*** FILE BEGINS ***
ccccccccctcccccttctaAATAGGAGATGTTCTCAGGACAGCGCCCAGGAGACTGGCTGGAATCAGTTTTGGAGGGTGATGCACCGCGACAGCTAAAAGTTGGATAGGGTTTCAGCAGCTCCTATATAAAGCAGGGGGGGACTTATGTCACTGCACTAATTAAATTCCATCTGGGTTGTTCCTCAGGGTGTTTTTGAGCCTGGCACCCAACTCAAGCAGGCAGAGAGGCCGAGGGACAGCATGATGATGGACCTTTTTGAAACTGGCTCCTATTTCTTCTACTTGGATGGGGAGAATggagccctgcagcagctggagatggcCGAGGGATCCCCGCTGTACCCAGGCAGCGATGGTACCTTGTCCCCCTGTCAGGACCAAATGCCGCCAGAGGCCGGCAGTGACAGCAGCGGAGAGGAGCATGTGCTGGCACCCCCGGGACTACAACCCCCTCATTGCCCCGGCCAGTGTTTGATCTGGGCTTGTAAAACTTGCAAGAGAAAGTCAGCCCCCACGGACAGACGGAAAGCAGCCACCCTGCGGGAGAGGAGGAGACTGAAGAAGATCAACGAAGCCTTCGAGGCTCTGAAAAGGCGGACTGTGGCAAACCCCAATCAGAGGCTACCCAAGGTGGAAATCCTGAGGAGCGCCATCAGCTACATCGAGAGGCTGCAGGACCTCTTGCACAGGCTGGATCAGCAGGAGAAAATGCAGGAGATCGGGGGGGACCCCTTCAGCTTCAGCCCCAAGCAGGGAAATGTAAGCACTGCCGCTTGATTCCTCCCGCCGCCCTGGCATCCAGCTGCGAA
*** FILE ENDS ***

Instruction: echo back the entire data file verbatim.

ccccccccctcccccttctaAATAGGAGATGTTCTCAGGACAGCGCCCAGGAGACTGGCTGGAATCAGTTTTGGAGGGTGATGCACCGCGACAGCTAAAAGTTGGATAGGGTTTCAGCAGCTCCTATATAAAGCAGGGGGGGACTTATGTCACTGCACTAATTAAATTCCATCTGGGTTGTTCCTCAGGGTGTTTTTGAGCCTGGCACCCAACTCAAGCAGGCAGAGAGGCCGAGGGACAGCATGATGATGGACCTTTTTGAAACTGGCTCCTATTTCTTCTACTTGGATGGGGAGAATggagccctgcagcagctggagatggcCGAGGGATCCCCGCTGTACCCAGGCAGCGATGGTACCTTGTCCCCCTGTCAGGACCAAATGCCGCCAGAGGCCGGCAGTGACAGCAGCGGAGAGGAGCATGTGCTGGCACCCCCGGGACTACAACCCCCTCATTGCCCCGGCCAGTGTTTGATCTGGGCTTGTAAAACTTGCAAGAGAAAGTCAGCCCCCACGGACAGACGGAAAGCAGCCACCCTGCGGGAGAGGAGGAGACTGAAGAAGATCAACGAAGCCTTCGAGGCTCTGAAAAGGCGGACTGTGGCAAACCCCAATCAGAGGCTACCCAAGGTGGAAATCCTGAGGAGCGCCATCAGCTACATCGAGAGGCTGCAGGACCTCTTGCACAGGCTGGATCAGCAGGAGAAAATGCAGGAGATCGGGGGGGACCCCTTCAGCTTCAGCCCCAAGCAGGGAAATGTAAGCACTGCCGCTTGATTCCTCCCGCCGCCCTGGCATCCAGCTGCGAA